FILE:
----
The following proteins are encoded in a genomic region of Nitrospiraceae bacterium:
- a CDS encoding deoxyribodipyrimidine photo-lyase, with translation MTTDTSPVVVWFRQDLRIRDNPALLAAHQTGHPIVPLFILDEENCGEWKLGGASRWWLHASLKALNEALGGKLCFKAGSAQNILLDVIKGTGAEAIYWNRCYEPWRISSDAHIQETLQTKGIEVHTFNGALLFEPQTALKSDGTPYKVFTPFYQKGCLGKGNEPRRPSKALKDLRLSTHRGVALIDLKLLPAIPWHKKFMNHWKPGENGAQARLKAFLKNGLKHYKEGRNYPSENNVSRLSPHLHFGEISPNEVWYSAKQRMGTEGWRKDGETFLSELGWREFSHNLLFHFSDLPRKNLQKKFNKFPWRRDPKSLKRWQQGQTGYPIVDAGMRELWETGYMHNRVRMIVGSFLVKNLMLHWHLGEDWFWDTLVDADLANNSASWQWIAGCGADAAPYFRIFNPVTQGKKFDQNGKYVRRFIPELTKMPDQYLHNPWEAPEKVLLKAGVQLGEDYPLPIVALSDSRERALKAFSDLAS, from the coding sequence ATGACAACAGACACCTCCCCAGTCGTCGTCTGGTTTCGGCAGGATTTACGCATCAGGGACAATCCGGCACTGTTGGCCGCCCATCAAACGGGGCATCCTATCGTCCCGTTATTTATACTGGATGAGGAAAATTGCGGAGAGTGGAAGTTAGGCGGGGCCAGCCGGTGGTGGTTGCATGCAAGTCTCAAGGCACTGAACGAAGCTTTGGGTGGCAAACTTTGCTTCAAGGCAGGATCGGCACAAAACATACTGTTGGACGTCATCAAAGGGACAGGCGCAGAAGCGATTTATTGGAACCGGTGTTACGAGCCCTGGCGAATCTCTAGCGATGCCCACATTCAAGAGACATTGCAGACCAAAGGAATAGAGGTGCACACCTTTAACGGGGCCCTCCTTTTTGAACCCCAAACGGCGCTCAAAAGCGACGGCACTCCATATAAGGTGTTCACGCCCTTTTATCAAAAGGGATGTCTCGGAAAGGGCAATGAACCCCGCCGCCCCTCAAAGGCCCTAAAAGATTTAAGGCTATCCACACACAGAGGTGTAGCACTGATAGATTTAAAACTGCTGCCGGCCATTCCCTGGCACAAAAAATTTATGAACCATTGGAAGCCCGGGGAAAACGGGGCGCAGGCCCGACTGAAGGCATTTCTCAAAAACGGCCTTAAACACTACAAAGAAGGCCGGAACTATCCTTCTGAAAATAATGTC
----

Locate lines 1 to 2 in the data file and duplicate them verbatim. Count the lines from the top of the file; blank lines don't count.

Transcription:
The following proteins are encoded in a genomic region of Nitrospiraceae bacterium:
- a CDS encoding deoxyribodipyrimidine photo-lyase, with translation MTTDTSPVVVWFRQDLRIRDNPALLAAHQTGHPIVPLFILDEENCGEWKLGGASRWWLHASLKALNEALGGKLCFKAGSAQNILLDVIKGTGAEAIYWNRCYEPWRISSDAHIQETLQTKGIEVHTFNGALLFEPQTALKSDGTPYKVFTPFYQKGCLGKGNEPRRPSKALKDLRLSTHRGVALIDLKLLPAIPWHKKFMNHWKPGENGAQARLKAFLKNGLKHYKEGRNYPSENNVSRLSPHLHFGEISPNEVWYSAKQRMGTEGWRKDGETFLSELGWREFSHNLLFHFSDLPRKNLQKKFNKFPWRRDPKSLKRWQQGQTGYPIVDAGMRELWETGYMHNRVRMIVGSFLVKNLMLHWHLGEDWFWDTLVDADLANNSASWQWIAGCGADAAPYFRIFNPVTQGKKFDQNGKYVRRFIPELTKMPDQYLHNPWEAPEKVLLKAGVQLGEDYPLPIVALSDSRERALKAFSDLAS, from the coding sequence ATGACAACAGACACCTCCCCAGTCGTCGTCTGGTTTCGGCAGGATTTACGCATCAGGGACAATCCGGCACTGTTGGCCGCCCATCAAACGGGGCATCCTATCGTCCCGTTATTTATACTGGATGAGGAAAATTGCGGAGAGTGGAAGTTAGGCGGGGCCAGCCGGTGGTGGTTGCATGCAAGTCTCAAGGCACTGAACGAAGCTTTGGGTGGCAAACTTTGCTTCAAGGCAGGATCGGCACAAAACATACTGTTGGACGTCATCAAAGGGACAGGCGCAGAAGCGATTTATTGGAACCGGTGTTACGAGCCCTGGCGAATCTCTAGCGATGCCCACATTCAAGAGACATTGCAGACCAAAGGAATAGAGGTGCACACCTTTAACGGGGCCCTCCTTTTTGAACCCCAAACGGCGCTCAAAAGCGACGGCACTCCATATAAGGTGTTCACGCCCTTTTATCAAAAGGGATGTCTCGGAAAGGGCAATGAACCCCGCCGCCCCTCAAAGGCCCTAAAAGATTTAAGGCTATCCACACACAGAGGTGTAGCACTGATAGATTTAAAACTGCTGCCGGCCATTCCCTGGCACAAAAAATTTATGAACCATTGGAAGCCCGGGGAAAACGGGGCGCAGGCCCGACTGAAGGCATTTCTCAAAAACGGCCTTAAACACTACAAAGAAGGCCGGAACTATCCTTCTGAAAATAATGTC